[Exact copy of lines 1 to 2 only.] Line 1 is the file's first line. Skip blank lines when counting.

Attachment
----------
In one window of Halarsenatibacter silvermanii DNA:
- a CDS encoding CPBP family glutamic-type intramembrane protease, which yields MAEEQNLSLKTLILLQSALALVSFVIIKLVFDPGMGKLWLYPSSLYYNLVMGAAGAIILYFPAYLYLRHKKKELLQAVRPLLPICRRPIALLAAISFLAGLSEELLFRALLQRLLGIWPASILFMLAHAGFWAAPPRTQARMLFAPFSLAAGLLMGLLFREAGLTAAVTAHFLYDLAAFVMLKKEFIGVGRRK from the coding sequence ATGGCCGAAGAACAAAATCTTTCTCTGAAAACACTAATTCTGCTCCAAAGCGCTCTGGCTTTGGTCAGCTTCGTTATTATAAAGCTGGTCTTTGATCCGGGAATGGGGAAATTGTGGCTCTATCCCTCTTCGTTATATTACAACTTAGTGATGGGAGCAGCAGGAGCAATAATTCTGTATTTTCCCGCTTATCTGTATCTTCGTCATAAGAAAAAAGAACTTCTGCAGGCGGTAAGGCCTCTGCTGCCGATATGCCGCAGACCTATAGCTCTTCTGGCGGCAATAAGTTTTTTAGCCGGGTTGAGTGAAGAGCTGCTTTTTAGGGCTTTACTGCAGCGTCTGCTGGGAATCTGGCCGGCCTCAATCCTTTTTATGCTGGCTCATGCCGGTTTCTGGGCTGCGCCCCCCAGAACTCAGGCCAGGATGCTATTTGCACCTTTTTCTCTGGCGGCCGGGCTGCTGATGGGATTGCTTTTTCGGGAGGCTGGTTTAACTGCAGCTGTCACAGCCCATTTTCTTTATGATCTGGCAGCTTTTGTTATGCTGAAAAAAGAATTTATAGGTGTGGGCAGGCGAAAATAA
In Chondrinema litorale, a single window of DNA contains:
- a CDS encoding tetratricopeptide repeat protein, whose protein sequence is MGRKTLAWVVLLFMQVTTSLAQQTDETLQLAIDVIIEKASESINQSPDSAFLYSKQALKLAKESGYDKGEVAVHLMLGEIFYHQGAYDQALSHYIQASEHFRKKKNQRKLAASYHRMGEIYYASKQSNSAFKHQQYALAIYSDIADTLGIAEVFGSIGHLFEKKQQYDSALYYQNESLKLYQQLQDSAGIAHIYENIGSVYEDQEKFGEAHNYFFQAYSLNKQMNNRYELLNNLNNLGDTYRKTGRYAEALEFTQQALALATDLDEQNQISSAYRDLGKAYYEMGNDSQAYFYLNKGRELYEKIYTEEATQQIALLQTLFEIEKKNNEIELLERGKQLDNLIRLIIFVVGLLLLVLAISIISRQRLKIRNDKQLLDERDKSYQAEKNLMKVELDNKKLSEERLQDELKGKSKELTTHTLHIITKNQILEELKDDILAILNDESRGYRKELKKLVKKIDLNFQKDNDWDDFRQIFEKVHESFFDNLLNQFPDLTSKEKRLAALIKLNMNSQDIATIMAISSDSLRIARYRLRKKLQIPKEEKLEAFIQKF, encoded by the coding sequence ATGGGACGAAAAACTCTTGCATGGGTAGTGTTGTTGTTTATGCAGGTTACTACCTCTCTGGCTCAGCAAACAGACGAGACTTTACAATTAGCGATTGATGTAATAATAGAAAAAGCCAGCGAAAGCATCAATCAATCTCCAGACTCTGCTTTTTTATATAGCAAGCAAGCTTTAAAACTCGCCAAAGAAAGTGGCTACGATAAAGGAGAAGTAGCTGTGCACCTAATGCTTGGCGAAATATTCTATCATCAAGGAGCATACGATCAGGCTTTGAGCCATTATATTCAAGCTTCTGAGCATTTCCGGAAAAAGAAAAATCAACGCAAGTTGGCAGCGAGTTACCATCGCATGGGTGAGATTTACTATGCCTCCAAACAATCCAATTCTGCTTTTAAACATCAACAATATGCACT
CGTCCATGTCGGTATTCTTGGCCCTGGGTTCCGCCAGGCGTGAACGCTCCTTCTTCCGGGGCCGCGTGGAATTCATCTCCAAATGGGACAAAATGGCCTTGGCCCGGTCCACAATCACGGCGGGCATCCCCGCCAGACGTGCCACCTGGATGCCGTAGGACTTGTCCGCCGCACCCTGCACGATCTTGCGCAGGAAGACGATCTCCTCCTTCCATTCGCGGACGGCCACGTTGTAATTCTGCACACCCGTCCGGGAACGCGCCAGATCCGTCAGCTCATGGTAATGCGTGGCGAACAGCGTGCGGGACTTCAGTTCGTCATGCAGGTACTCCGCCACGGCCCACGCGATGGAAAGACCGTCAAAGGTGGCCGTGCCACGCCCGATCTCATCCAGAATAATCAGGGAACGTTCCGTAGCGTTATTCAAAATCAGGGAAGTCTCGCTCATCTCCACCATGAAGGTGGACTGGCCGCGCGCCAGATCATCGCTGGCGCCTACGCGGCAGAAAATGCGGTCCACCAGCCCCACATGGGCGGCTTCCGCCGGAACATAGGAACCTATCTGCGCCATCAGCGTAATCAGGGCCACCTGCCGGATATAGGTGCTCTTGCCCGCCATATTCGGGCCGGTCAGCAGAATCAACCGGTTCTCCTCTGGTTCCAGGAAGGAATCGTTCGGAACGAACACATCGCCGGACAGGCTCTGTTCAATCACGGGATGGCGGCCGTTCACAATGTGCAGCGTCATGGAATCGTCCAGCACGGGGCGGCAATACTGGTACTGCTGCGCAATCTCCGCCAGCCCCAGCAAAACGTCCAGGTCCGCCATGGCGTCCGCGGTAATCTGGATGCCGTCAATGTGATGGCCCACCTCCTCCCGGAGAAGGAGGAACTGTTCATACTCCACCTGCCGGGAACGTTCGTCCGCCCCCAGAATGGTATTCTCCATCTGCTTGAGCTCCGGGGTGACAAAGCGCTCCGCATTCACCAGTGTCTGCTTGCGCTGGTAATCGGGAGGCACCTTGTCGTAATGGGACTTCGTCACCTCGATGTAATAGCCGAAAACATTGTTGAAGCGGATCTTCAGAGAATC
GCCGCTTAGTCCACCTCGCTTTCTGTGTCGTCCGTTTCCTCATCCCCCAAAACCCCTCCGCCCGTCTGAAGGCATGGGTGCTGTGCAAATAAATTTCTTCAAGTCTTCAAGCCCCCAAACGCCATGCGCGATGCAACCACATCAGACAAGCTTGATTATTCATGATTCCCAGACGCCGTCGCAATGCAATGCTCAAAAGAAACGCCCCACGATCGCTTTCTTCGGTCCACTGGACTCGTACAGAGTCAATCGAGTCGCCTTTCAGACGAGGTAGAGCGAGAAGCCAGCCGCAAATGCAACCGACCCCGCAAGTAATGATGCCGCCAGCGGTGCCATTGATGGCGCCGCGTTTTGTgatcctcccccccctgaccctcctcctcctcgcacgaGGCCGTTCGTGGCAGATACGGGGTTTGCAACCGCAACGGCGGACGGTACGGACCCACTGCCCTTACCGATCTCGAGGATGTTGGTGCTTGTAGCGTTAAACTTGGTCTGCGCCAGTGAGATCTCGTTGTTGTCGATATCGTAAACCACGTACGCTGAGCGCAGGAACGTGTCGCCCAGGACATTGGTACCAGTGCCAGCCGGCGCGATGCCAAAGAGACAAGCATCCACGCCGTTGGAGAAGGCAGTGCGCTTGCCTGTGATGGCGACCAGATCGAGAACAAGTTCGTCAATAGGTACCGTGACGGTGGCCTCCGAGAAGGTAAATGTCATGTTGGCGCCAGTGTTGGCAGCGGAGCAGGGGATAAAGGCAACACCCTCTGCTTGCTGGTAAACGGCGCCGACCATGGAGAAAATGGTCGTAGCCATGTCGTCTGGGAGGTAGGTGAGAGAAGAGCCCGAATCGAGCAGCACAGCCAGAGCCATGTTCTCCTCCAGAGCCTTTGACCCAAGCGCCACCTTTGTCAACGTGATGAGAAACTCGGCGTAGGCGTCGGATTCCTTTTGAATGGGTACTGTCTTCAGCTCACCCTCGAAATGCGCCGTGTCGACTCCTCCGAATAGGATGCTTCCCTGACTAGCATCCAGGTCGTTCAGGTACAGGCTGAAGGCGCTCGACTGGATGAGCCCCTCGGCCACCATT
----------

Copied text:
In one window of Halarsenatibacter silvermanii DNA:
- a CDS encoding CPBP family glutamic-type intramembrane protease, which yields MAEEQNLSLKTLILLQSALALVSFVIIKLVFDPGMGKLWLYPSSLYYNLVMGAAGAIILYFPAYLYLRHKKKELLQAVRPLLPICRRPIALLAAISFLAGLSEELLFRALLQRLLGIWPASILFMLAHAGFWAAPPRTQARMLFAPFSLAAGLLMGLLFREAGLTAAVTAHFLYDLAAFVMLKKEFIGVGRRK from the coding sequence ATGGCCGAAGAACAAAATCTTTCTCTGAAAACACTAATTCTGCTCCAAAGCGCTCTGGCTTTGGTCAGCTTCGTTATTATAAAGCTGGTCTTTGATCCGGGAATGGGGAAATTGTGGCTCTATCCCTCTTCGTTATATTACAACTTAGTGATGGGAGCAGCAGGAGCAATAATTCTGTATTTTCCCGCTTATCTGTATCTTCGTCATAAGAAAAAAGAACTTCTGCAGGCGGTAAGGCCTCTGCTGCCGATATGCCGCAGACCTATAGCTCTTCTGGCGGCAATAAGTTTTTTAGCCGGGTTGAGTGAAGAGCTGCTTTTTAGGGCTTTACTGCAGCGTCTGCTGGGAATCTGGCCGGCCTCAATCCTTTTTATGCTGGCTCATGCCGGTTTCTGGGCTGCGCCCCCCAGAACTCAGGCCAGGATGCTATTTGCACCTTTTTCTCTGGCGGCCGGGCTGCTGATGGGATTGCTTTTTCGGGAGGCTGGTTTAACTGCAGCTGTCACAGCCCATTTTCTTTATGATCTGGCAGCTTTTGTTATGCTGAAAAAAGAATTTATAGGTGTGGGCAGGCGAAAATAA